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Clin Pharmacokinet. 1998 Apr;34(4):265-79.

Clinical pharmacokinetics in the 21st century. Does the evidence support definitive outcomes?

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1
Division of Pharmacy Practice and Science, College of Pharmacy, University of Kentucky, Lexington, USA. mensom@wpog.childhosp.bc.ca

Abstract

Clinical pharmacokinetics emerged as a clinical discipline in the late 1960s and early 1970s. Clinical pharmacokinetic monitoring (CPM) helped many pharmacists to enter the clinical arena, but the focus was more on the pharmacists and tools. With the widespread acceptance of pharmaceutical care and patient-focused pharmacy, we now must take a sobering look at how clinical pharmacokinetics fits into the pharmaceutical care process. The existing literature is laden with articles that evaluate the effect of CPM on surrogate end-points. Many pharmacists have also had personal experiences that attest to the usefulness of CPM. Decreased mortality, decreased length of treatment, decreased length of hospital stay, decreased morbidity, and decreased adverse effects from drug therapy have been examined in an effort to measure and evaluate the impact of CPM on patient outcomes. While many of these studies demonstrated significant positive outcomes, several showed that CPM did not have a significant impact on specific patient outcomes. A few studies even found a negative impact on specific patient outcomes. Ultimately, there is good evidence in only a few specific patient groups to support the benefit of CPM. Despite the limitations of data supporting the routine use of CPM in managing drug therapy in diverse populations, many pharmacists continue to expend considerable time and effort in this activity. We need to define those patients who are most likely to benefit from CPM and incorporate this into our provision of pharmaceutical care, while minimising the time and money spent on CPM that provides no value. In redefining the patients who will benefit from CPM, we need to critically re-evaluate clinical studies on the relationship between drug concentration and response. Similarly, we need to pay special attention to recent studies evaluating the impact of CPM on outcomes in specific subpopulations. In the absence of specific studies demonstrating the value of CPM in particular patients, we propose that a more comprehensive decision-making process be undertaken that culminates in the quintessential question: 'Will the results of the drug assay make a significant difference in the clinical decision-making process and provide more information than sound clinical judgement alone?' We also need to consider opportunities to expand the use of CPM for new drugs and where new evidence suggests benefit. Even when there is strong evidence that CPM is useful in managing therapy in particular patient groups, clinicians need to remember that the therapeutic range is no more than a confidence interval and, therefore, we need to 'treat the patient and not the level'. We need to incorporate the patient-specific and outcome-oriented principles of pharmaceutical care into our CPM, even as we utilise CPM as an essential tool in pharmaceutical care.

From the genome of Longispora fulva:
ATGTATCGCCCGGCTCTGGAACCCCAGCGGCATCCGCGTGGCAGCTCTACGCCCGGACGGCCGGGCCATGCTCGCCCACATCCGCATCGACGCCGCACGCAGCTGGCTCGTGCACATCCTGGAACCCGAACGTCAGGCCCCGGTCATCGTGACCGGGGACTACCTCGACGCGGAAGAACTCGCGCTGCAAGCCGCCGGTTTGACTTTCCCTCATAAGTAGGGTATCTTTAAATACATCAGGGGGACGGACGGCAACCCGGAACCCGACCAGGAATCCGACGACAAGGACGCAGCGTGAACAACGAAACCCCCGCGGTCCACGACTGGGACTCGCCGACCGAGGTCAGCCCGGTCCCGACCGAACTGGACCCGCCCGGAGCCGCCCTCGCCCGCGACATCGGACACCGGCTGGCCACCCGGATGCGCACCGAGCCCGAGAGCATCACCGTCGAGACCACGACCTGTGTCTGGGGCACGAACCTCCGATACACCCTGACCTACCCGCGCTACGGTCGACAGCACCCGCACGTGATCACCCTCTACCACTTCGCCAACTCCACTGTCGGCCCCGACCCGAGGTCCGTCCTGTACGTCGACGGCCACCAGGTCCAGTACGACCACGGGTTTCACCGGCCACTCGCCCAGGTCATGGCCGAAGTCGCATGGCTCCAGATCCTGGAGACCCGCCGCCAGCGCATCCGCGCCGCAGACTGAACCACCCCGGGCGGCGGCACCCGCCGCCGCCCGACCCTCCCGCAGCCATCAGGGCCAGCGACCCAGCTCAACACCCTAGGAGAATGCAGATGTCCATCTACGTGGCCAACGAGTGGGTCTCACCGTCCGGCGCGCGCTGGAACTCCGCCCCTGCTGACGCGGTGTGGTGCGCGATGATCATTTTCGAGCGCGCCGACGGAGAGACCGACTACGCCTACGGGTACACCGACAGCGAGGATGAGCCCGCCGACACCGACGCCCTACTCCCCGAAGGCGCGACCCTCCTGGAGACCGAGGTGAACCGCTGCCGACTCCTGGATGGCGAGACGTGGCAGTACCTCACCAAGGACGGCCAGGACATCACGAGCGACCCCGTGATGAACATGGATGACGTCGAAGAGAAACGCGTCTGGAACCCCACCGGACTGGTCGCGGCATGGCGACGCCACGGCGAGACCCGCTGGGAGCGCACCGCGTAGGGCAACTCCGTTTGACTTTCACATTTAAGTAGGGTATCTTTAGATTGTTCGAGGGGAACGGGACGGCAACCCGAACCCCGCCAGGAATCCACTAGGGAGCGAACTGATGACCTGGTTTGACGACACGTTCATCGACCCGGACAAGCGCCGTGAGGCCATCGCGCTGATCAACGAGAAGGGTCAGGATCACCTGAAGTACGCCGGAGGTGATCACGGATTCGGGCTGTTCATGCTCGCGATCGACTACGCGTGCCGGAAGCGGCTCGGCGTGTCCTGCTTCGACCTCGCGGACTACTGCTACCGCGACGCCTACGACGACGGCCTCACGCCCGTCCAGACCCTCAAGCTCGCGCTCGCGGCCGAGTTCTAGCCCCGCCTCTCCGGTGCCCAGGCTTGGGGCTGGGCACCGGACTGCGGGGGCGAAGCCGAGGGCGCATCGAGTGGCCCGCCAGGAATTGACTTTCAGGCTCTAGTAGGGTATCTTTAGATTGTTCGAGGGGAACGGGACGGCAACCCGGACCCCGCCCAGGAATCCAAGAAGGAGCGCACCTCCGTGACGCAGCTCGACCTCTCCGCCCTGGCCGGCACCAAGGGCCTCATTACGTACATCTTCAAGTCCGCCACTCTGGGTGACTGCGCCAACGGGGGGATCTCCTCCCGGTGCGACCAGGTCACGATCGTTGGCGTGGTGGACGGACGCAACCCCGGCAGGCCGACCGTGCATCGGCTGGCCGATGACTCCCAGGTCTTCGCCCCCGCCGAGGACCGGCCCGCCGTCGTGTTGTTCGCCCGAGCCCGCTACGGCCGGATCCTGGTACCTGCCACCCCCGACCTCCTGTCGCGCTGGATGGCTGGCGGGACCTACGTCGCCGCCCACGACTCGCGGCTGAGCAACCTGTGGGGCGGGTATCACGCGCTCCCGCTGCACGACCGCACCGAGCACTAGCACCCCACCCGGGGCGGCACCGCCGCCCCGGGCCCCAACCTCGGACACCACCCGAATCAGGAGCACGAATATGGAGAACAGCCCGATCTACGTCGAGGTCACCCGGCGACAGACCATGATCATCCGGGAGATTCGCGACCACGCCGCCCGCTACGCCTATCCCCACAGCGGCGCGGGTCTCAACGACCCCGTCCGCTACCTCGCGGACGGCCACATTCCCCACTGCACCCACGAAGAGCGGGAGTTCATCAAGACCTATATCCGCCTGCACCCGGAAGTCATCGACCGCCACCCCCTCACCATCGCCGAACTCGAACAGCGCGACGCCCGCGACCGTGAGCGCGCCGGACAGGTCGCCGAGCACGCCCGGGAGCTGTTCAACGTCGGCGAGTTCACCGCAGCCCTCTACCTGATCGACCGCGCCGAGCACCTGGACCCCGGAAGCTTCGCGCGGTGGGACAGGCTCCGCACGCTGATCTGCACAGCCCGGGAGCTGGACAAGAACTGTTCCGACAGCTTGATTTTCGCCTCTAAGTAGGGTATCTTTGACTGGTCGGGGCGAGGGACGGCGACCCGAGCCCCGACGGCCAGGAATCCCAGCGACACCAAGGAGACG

[Indexed for MEDLINE]

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